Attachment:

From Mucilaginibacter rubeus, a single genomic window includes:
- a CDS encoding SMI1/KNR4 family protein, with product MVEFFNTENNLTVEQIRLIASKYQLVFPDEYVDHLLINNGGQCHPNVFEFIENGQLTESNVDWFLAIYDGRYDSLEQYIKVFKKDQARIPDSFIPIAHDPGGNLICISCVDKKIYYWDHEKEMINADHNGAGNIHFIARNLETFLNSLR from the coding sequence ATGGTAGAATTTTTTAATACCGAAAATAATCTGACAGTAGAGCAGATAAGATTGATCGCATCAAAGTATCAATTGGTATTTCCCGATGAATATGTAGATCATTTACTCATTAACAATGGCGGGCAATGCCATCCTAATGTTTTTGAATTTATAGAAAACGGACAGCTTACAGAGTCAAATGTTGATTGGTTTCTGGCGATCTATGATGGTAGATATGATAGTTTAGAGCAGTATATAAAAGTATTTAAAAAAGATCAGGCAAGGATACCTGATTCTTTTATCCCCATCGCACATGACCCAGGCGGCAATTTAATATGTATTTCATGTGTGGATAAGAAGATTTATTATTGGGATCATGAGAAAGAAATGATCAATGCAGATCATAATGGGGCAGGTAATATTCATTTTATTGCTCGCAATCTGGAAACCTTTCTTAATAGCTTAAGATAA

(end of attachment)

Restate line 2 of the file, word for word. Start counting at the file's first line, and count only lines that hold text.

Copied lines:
- a CDS encoding SMI1/KNR4 family protein, with product MVEFFNTENNLTVEQIRLIASKYQLVFPDEYVDHLLINNGGQCHPNVFEFIENGQLTESNVDWFLAIYDGRYDSLEQYIKVFKKDQARIPDSFIPIAHDPGGNLICISCVDKKIYYWDHEKEMINADHNGAGNIHFIARNLETFLNSLR from the coding sequence ATGGTAGAATTTTTTAATACCGAAAATAATCTGACAGTAGAGCAGATAAGATTGATCGCATCAAAGTATCAATTGGTATTTCCCGATGAATATGTAGATCATTTACTCATTAACAATGGCGGGCAATGCCATCCTAATGTTTTTGAATTTATAGAAAACGGACAGCTTACAGAGTCAAATGTTGATTGGTTTCTGGCGATCTATGATGGTAGATATGATAGTTTAGAGCAGTATATAAAAGTATTTAAAAAAGATCAGGCAAGGATACCTGATTCTTTTATCCCCATCGCACATGACCCAGGCGGCAATTTAATATGTATTTCATGTGTGGATAAGAAGATTTATTATTGGGATCATGAGAAAGAAATGATCAATGCAGATCATAATGGGGCAGGTAATATTCATTTTATTGCTCGCAATCTGGAAACCTTTCTTAATAGCTTAAGATAA